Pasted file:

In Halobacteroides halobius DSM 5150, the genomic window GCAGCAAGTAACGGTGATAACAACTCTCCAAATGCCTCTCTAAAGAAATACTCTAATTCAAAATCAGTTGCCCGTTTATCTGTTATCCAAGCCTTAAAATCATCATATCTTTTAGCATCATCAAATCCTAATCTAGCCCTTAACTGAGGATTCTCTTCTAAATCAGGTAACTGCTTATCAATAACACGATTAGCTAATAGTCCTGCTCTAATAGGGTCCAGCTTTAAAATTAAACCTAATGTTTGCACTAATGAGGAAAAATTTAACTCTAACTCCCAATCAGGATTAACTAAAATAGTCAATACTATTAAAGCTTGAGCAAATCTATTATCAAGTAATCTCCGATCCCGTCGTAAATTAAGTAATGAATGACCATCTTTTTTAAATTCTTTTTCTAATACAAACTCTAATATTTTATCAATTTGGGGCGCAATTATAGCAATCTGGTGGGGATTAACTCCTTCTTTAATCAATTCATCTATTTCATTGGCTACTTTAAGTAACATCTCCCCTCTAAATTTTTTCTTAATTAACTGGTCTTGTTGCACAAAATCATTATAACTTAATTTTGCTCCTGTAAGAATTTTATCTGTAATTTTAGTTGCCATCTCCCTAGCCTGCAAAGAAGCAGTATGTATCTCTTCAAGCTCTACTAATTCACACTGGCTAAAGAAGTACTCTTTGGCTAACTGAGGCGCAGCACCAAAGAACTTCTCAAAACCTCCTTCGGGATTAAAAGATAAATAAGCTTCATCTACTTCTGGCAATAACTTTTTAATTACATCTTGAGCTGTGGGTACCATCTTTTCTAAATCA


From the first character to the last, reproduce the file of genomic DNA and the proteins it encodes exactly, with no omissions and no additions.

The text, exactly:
In Halobacteroides halobius DSM 5150, the genomic window GCAGCAAGTAACGGTGATAACAACTCTCCAAATGCCTCTCTAAAGAAATACTCTAATTCAAAATCAGTTGCCCGTTTATCTGTTATCCAAGCCTTAAAATCATCATATCTTTTAGCATCATCAAATCCTAATCTAGCCCTTAACTGAGGATTCTCTTCTAAATCAGGTAACTGCTTATCAATAACACGATTAGCTAATAGTCCTGCTCTAATAGGGTCCAGCTTTAAAATTAAACCTAATGTTTGCACTAATGAGGAAAAATTTAACTCTAACTCCCAATCAGGATTAACTAAAATAGTCAATACTATTAAAGCTTGAGCAAATCTATTATCAAGTAATCTCCGATCCCGTCGTAAATTAAGTAATGAATGACCATCTTTTTTAAATTCTTTTTCTAATACAAACTCTAATATTTTATCAATTTGGGGCGCAATTATAGCAATCTGGTGGGGATTAACTCCTTCTTTAATCAATTCATCTATTTCATTGGCTACTTTAAGTAACATCTCCCCTCTAAATTTTTTCTTAATTAACTGGTCTTGTTGCACAAAATCATTATAACTTAATTTTGCTCCTGTAAGAATTTTATCTGTAATTTTAGTTGCCATCTCCCTAGCCTGCAAAGAAGCAGTATGTATCTCTTCAAGCTCTACTAATTCACACTGGCTAAAGAAGTACTCTTTGGCTAACTGAGGCGCAGCACCAAAGAACTTCTCAAAACCTCCTTCGGGATTAAAAGATAAATAAGCTTCATCTACTTCTGGCAATAACTTTTTAATTACATCTTGAGCTGTGGGTACCATCTTTTCTAAATCA